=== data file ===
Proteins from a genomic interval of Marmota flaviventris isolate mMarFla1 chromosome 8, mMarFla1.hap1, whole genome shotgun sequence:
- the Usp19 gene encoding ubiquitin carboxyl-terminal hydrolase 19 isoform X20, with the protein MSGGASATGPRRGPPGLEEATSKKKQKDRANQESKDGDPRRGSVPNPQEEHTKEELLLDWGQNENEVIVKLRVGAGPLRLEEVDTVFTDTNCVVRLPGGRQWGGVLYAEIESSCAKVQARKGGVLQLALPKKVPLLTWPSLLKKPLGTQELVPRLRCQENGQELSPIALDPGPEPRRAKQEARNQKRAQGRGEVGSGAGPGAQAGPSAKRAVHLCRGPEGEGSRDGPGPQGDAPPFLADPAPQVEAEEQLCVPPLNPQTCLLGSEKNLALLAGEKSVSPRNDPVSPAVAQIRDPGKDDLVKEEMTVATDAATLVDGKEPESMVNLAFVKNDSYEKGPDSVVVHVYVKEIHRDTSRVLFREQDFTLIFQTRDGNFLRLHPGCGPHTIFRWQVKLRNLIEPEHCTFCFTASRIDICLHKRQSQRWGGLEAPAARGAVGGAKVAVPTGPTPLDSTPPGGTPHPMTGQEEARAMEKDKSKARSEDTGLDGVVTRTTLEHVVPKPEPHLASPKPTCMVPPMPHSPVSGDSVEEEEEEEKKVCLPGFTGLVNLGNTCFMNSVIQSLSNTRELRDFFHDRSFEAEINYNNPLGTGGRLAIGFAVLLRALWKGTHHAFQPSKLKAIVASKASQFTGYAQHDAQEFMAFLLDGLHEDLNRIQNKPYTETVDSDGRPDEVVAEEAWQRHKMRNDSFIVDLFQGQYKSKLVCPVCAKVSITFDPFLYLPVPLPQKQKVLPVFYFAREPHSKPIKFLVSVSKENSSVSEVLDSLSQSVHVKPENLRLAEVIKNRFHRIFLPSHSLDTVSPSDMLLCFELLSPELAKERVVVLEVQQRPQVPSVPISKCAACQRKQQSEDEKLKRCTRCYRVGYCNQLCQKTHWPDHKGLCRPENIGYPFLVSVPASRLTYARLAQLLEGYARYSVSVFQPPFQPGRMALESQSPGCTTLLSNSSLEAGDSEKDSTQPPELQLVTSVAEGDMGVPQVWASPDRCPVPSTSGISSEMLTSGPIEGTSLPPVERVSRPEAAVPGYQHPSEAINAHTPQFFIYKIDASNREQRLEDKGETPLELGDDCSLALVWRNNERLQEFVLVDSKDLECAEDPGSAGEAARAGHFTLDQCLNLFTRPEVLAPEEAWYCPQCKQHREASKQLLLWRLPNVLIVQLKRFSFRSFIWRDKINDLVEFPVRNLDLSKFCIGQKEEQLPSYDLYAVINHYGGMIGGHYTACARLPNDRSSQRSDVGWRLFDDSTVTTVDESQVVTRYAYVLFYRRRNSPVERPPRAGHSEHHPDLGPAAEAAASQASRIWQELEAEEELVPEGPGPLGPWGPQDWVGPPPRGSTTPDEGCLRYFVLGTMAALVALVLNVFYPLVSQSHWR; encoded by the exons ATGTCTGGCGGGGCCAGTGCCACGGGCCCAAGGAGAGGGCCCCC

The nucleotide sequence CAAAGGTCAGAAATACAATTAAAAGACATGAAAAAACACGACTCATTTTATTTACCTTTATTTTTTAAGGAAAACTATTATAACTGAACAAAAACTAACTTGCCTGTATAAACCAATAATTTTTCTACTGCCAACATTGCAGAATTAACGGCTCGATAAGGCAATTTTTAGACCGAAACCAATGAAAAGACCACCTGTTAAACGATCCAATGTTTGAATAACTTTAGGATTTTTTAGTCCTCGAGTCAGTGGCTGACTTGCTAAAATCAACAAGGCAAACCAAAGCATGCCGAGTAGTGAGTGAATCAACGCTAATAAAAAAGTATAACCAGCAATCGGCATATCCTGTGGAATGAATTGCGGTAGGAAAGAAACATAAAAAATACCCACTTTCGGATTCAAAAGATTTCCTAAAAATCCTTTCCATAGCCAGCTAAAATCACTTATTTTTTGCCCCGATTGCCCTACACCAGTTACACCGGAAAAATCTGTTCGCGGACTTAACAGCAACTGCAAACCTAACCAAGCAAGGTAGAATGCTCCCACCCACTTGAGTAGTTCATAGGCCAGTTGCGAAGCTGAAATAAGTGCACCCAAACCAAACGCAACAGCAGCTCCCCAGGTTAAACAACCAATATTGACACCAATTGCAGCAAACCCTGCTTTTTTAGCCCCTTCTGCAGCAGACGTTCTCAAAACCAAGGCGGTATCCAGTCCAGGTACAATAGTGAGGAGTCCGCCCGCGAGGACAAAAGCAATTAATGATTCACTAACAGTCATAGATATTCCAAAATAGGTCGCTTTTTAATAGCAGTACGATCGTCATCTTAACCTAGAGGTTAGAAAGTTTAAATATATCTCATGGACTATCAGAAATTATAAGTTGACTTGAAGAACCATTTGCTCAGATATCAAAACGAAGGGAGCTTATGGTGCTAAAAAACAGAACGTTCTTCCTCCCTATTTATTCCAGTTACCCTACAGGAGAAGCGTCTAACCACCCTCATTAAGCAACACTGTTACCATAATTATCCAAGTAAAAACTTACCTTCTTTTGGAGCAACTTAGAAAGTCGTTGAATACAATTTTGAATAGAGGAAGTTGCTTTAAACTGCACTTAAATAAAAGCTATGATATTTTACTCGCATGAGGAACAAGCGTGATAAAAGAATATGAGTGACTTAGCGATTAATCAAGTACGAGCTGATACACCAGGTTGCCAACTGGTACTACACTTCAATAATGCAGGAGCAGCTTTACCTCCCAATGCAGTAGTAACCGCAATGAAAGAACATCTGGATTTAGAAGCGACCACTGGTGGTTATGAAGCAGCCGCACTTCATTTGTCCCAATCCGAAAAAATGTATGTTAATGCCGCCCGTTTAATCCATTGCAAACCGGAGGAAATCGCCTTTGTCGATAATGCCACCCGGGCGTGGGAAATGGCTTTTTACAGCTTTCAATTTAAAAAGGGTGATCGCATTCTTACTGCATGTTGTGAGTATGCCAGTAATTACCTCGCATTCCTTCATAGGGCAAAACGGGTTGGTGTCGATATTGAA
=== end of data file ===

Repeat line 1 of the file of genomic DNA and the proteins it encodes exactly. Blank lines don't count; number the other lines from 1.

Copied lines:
Proteins from a genomic interval of Marmota flaviventris isolate mMarFla1 chromosome 8, mMarFla1.hap1, whole genome shotgun sequence: